It would be impossible to do adequate justice to a maverick musician such as Roy Haynes, within such a limited review. The way in which he was welcomed onto the stage with the rapture of an encore is enough to release a hint. With a career spanning well over sixty years, Roy Haynes has played pretty much every avenue within jazz - including swing, bebop, fusion and avant garde - not to mention pop, soul, and his own personal genre 'Snap Crackle'... He began the concert with an amazing drum solo - with his feet! The first composition with the full rhythm section had a light, breezy, almost suburban sounding smoothness to it, which reminded me of the modern jazz group Oregon, with the cosmopolitan flavour of American gospel, blues and soul. I could tell from the playing that Roy and his band were experienced and versatile across many genres. Roy Haynes seemed to feel his way through the groove, blending effortlessly with the rest of the ensemble and enhancing what the others were doing with their solos. His timing was the epitome of precision-point tightness, and he played with an extraordinary level of elasticity and subtlety - following every twist and turn of the phrasing, responding to its every shade and mood, and embossing it with his unique style. The rhythmic interpretation of the saxophone was so relaxed, that it was almost out-of-sync, but it was always pulled back in by the irrepressible magnetism of the ensemble. The stunning interplay between the saxophone and the piano, following each other as they spiralled upwards, was always brought back into play with the recurring motif. The pianist and saxophonist seemed to be able to read each others' minds, and they were always finishing off one another's phrases - the saxophone tending to escape the harmonic framework before being drawn back in by the piano. Jazz on another level.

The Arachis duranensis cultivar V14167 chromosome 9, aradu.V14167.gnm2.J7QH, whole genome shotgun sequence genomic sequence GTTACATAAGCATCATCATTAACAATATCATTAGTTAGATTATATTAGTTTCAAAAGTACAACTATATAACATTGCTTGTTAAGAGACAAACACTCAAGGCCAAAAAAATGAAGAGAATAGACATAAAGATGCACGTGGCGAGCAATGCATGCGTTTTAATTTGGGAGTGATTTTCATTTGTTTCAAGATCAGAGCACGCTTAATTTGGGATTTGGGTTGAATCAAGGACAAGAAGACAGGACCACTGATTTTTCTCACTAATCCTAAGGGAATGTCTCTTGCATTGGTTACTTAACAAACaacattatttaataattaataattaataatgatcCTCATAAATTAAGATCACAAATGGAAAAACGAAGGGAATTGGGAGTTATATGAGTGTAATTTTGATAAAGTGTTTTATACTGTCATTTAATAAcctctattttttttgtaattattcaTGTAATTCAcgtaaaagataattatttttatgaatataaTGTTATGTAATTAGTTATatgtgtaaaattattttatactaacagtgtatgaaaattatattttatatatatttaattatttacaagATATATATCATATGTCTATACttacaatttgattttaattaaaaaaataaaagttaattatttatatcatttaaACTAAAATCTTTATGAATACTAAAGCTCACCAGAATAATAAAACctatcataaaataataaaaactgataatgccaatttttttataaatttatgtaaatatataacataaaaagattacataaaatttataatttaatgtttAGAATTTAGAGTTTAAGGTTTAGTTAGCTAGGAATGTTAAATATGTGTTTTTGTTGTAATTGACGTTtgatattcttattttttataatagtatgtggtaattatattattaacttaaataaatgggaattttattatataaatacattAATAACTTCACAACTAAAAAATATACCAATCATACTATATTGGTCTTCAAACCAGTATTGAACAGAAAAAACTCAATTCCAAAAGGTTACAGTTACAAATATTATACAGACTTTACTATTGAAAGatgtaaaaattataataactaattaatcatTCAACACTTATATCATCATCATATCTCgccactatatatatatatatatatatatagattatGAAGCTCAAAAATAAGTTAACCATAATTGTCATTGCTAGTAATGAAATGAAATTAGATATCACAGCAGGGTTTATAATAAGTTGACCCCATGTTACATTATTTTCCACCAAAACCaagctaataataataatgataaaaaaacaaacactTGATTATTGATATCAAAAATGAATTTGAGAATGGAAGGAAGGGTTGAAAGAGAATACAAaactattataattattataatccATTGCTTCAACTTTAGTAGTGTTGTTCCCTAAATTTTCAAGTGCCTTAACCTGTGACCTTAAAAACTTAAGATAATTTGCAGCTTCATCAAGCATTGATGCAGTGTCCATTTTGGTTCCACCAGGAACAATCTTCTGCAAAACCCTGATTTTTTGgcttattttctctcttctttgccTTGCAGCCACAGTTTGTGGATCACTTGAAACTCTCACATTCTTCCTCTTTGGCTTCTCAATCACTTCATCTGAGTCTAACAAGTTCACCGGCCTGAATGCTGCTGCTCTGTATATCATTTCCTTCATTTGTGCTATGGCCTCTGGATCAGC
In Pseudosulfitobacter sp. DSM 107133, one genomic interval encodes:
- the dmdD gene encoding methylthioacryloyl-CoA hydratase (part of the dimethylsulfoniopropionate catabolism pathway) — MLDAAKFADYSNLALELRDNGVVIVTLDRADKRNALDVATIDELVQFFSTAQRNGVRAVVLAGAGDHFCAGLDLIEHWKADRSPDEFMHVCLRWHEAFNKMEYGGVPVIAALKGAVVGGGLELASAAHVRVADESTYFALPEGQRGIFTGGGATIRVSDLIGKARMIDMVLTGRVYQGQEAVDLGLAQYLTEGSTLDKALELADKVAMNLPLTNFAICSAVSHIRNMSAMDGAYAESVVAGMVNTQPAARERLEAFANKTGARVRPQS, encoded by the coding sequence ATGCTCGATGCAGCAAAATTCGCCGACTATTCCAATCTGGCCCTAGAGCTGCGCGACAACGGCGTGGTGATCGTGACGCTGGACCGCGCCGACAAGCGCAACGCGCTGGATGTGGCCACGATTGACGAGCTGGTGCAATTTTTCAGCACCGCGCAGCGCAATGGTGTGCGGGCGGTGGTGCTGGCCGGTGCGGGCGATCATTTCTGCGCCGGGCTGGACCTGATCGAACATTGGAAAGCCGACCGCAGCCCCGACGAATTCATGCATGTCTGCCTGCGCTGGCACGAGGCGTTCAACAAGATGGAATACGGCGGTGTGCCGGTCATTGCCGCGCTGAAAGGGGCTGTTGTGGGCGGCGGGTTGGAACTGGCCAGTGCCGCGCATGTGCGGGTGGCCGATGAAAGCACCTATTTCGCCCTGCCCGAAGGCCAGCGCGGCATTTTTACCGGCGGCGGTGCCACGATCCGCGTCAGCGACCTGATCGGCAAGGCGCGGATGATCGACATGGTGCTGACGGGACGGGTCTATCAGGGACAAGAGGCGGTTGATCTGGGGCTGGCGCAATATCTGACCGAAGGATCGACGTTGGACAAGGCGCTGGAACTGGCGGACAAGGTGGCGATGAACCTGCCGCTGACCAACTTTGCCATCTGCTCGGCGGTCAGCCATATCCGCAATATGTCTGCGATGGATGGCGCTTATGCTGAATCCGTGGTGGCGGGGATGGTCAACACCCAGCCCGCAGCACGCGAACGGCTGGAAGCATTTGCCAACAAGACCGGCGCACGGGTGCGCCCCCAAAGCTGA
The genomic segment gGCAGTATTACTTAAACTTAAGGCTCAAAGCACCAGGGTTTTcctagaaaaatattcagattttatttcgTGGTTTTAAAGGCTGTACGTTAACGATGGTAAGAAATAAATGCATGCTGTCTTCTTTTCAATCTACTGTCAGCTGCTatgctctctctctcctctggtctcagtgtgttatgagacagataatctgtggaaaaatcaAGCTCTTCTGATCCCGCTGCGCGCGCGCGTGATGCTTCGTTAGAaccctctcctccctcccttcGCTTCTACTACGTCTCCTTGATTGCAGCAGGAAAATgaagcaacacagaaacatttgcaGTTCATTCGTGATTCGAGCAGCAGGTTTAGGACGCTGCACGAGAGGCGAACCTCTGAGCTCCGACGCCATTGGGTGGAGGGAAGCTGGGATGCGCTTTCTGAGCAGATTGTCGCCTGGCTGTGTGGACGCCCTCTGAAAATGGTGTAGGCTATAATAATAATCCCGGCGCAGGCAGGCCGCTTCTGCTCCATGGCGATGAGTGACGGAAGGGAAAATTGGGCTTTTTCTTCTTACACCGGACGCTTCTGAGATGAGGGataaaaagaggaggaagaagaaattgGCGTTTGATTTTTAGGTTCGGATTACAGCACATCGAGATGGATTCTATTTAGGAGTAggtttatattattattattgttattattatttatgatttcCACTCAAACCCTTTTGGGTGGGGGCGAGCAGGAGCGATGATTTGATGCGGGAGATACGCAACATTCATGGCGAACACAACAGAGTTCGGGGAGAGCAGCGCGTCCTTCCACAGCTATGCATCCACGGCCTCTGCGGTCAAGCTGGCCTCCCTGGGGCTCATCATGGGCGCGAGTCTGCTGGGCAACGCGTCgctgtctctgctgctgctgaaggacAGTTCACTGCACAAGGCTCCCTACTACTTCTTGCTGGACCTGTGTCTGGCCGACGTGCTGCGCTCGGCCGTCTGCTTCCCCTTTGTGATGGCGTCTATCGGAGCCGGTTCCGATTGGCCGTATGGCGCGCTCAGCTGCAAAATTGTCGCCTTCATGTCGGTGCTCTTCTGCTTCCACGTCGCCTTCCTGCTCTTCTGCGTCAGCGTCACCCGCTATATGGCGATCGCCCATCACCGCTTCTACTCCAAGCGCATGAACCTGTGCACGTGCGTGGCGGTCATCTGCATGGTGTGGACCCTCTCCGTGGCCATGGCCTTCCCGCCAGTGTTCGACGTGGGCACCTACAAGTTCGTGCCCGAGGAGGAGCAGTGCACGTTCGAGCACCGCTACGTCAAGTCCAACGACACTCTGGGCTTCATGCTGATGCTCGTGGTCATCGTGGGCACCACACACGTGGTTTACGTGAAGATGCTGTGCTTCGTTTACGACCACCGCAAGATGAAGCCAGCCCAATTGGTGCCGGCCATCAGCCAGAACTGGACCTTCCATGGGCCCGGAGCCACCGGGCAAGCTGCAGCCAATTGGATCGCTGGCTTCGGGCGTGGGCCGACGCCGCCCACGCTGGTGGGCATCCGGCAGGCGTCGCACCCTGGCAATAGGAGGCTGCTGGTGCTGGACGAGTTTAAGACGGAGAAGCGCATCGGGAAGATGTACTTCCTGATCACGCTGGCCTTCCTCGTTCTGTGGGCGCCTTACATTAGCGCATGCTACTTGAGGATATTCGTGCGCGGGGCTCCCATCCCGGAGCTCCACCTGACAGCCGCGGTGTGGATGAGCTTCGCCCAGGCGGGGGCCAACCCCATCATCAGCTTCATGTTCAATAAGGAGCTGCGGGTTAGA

Dunajska Kapelye @ Vortex
Piotr Jordan led this passionate and danceable ensemble for a night of hot jazz at the Vortex. When I arrived, I was welcomed in to a warm, festive atmosphere in the club - a vibe of healthy fun and debauchery. The delivery was confident, virtuosic and stylishly flamboyant, with bags of charm, wit and personality. In the dance numbers, the rhythm section naturally pushed ahead with momentum, launching the string players into an emotionally rousing frenzy, prompting spontaneously hand clapping and foot stomping from the audience. The highlight for me had to be the Transylvanian folk song, a work of wonderful wizardry. These players came together through their joy and love of the musical tradition which has been passed down from generation to generation, and enjoyed by all in the decade to come. Devilishly delightful.
Down to the Bone @ Hideaway